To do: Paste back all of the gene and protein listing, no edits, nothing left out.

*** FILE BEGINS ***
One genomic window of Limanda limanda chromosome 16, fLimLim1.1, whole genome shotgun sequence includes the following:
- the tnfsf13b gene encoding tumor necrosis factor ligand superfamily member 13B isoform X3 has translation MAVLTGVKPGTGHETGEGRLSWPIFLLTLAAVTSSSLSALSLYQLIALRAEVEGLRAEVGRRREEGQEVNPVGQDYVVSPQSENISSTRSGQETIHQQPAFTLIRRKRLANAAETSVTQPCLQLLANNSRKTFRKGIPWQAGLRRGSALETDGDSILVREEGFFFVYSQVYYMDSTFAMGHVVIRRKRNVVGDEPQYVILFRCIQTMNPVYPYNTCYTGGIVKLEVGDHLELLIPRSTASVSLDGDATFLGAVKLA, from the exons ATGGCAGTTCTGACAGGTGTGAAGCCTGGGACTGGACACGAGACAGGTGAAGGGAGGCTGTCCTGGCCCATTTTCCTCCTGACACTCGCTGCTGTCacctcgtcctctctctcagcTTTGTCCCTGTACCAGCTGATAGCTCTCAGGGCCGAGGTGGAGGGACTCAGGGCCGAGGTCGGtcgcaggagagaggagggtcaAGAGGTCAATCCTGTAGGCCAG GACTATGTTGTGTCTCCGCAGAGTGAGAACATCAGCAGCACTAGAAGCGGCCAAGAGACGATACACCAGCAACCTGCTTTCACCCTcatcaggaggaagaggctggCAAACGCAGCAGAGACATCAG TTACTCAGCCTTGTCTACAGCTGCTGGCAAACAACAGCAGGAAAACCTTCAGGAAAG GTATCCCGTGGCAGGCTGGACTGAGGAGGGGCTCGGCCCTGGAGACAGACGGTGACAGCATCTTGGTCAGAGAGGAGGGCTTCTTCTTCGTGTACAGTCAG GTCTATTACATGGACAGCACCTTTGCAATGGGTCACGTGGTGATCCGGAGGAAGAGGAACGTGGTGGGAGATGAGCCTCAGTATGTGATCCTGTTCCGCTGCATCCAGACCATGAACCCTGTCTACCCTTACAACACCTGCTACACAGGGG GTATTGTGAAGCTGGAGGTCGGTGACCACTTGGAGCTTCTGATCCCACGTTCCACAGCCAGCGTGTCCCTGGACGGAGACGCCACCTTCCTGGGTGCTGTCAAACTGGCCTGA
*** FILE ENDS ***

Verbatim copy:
One genomic window of Limanda limanda chromosome 16, fLimLim1.1, whole genome shotgun sequence includes the following:
- the tnfsf13b gene encoding tumor necrosis factor ligand superfamily member 13B isoform X3 has translation MAVLTGVKPGTGHETGEGRLSWPIFLLTLAAVTSSSLSALSLYQLIALRAEVEGLRAEVGRRREEGQEVNPVGQDYVVSPQSENISSTRSGQETIHQQPAFTLIRRKRLANAAETSVTQPCLQLLANNSRKTFRKGIPWQAGLRRGSALETDGDSILVREEGFFFVYSQVYYMDSTFAMGHVVIRRKRNVVGDEPQYVILFRCIQTMNPVYPYNTCYTGGIVKLEVGDHLELLIPRSTASVSLDGDATFLGAVKLA, from the exons ATGGCAGTTCTGACAGGTGTGAAGCCTGGGACTGGACACGAGACAGGTGAAGGGAGGCTGTCCTGGCCCATTTTCCTCCTGACACTCGCTGCTGTCacctcgtcctctctctcagcTTTGTCCCTGTACCAGCTGATAGCTCTCAGGGCCGAGGTGGAGGGACTCAGGGCCGAGGTCGGtcgcaggagagaggagggtcaAGAGGTCAATCCTGTAGGCCAG GACTATGTTGTGTCTCCGCAGAGTGAGAACATCAGCAGCACTAGAAGCGGCCAAGAGACGATACACCAGCAACCTGCTTTCACCCTcatcaggaggaagaggctggCAAACGCAGCAGAGACATCAG TTACTCAGCCTTGTCTACAGCTGCTGGCAAACAACAGCAGGAAAACCTTCAGGAAAG GTATCCCGTGGCAGGCTGGACTGAGGAGGGGCTCGGCCCTGGAGACAGACGGTGACAGCATCTTGGTCAGAGAGGAGGGCTTCTTCTTCGTGTACAGTCAG GTCTATTACATGGACAGCACCTTTGCAATGGGTCACGTGGTGATCCGGAGGAAGAGGAACGTGGTGGGAGATGAGCCTCAGTATGTGATCCTGTTCCGCTGCATCCAGACCATGAACCCTGTCTACCCTTACAACACCTGCTACACAGGGG GTATTGTGAAGCTGGAGGTCGGTGACCACTTGGAGCTTCTGATCCCACGTTCCACAGCCAGCGTGTCCCTGGACGGAGACGCCACCTTCCTGGGTGCTGTCAAACTGGCCTGA